The Center is the player most responsible for defense. They typically line up at the center hash-mark at the front of the team area, though there are various defensive arrangements. The center is the most defensive position simply because they must be able to move both to the left and right to defend. They are also typically the defensive coordinator, as they can more accurately determine which opposing player has the ball due to being square to the opposing team.

The Left and Right Wings generally line up at the end of the hash marks coming off of the respective sidelines. Their main defensive responsibilities are keeping the ball out of either corner of the goal, though they also defend some towards the center. Typically, the wings are the main offense, allowing the Center to reserve their energy for defense, while they attempt to score. This is not to say that the Center is not also an offensive threat, just that they generally are more focused on keeping the ball out of their own net than putting it into the opponents'.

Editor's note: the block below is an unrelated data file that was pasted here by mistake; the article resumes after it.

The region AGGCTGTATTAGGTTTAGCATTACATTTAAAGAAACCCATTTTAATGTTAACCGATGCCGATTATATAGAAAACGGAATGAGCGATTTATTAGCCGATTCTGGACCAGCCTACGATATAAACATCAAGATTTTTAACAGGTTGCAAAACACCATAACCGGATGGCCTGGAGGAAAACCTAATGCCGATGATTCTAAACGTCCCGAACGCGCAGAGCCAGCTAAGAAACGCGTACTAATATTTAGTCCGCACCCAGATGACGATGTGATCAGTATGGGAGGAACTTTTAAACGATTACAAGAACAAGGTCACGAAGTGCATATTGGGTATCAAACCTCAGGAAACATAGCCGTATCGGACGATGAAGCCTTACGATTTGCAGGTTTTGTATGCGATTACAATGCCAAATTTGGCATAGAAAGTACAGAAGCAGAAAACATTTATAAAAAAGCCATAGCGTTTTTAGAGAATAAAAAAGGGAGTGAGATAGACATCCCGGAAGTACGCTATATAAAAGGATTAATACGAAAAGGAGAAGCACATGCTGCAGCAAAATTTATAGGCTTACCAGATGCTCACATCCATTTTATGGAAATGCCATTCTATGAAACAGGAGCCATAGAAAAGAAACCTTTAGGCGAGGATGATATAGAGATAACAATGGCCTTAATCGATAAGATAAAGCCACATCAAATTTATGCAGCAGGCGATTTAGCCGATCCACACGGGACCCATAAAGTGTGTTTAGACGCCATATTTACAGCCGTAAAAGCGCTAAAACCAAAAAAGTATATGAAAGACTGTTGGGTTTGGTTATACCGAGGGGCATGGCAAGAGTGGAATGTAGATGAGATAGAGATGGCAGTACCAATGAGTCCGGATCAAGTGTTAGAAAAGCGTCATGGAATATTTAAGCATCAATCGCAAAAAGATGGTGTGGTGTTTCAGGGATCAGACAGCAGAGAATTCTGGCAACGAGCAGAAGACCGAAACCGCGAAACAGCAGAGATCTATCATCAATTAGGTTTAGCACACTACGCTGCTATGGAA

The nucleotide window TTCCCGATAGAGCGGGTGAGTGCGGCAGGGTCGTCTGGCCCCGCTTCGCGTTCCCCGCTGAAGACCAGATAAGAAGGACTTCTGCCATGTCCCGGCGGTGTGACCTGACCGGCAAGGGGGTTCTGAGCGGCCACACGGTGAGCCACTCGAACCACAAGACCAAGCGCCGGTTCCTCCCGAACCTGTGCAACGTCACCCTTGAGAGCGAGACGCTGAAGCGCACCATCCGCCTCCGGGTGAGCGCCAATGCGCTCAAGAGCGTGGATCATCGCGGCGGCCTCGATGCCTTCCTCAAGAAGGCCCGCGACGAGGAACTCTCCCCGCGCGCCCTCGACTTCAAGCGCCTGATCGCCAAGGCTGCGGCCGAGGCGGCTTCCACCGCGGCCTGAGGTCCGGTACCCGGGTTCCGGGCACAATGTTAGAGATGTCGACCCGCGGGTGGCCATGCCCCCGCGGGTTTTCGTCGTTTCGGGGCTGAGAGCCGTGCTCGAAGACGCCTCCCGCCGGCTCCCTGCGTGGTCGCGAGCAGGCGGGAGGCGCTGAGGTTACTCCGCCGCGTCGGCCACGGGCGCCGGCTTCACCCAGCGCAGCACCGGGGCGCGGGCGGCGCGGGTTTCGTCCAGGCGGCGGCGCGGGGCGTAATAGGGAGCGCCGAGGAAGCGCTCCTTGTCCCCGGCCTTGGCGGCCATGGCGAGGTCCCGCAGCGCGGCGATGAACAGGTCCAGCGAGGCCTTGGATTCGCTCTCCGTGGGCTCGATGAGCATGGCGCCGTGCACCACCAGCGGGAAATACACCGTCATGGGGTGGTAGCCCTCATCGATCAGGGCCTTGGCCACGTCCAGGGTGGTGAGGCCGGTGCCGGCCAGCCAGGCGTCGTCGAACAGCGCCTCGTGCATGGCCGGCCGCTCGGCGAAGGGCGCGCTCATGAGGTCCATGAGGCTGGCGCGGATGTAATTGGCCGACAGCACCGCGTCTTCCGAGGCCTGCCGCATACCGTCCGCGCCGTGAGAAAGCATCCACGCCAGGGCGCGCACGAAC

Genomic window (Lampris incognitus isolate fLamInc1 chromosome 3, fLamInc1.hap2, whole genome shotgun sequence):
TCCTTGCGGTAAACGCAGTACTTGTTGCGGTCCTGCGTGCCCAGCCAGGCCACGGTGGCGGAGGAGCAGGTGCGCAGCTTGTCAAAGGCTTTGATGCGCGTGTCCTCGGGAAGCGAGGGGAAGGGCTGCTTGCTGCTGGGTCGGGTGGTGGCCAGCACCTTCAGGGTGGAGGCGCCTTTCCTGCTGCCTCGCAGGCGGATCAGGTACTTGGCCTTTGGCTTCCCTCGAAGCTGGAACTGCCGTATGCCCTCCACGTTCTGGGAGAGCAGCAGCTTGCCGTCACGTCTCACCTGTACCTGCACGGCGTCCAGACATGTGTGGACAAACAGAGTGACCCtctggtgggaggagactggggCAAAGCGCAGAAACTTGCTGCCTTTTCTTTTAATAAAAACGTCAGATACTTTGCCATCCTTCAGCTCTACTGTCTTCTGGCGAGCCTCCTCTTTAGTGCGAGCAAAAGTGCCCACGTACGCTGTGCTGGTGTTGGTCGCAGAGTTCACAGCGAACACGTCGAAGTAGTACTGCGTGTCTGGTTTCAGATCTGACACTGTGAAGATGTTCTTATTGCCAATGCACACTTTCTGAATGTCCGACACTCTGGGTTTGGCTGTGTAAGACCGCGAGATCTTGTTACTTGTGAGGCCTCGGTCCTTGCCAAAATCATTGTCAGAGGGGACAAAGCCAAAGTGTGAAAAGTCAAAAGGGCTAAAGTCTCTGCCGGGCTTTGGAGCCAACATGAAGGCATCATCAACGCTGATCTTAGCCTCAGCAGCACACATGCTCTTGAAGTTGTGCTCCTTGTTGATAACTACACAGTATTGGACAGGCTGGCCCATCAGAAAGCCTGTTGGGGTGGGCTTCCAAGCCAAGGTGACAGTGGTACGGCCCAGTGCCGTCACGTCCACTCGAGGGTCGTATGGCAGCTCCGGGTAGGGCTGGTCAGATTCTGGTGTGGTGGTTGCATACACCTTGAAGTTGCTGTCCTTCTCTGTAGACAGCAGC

A goal is one point and is scored when the ball completely crosses the goal line. The team with the higher score at the end of regulation time is the winner. If regulation results in a tie, two three-minute overtime periods are played, for a golden goal (first goal concludes the game). If no goal scored during overtime, penalty throws and sudden death penalty throws are taken. Scores can be an intense 1:0, or 8:15. When a maximum goal difference of ten is reached, a mercy is called and the leading team is declared the winner.

Game play


To score, a player must roll or bounce the ball down the length of the court, past the opposing defenders, and into the opponents' goal. Typically, the player with the ball will stand, orient themselves using the tactile lines, sounds from teammates, and/or the crossbar of their own goal. The player will then stride forward, lean low, and roll or sidearm the ball down the court.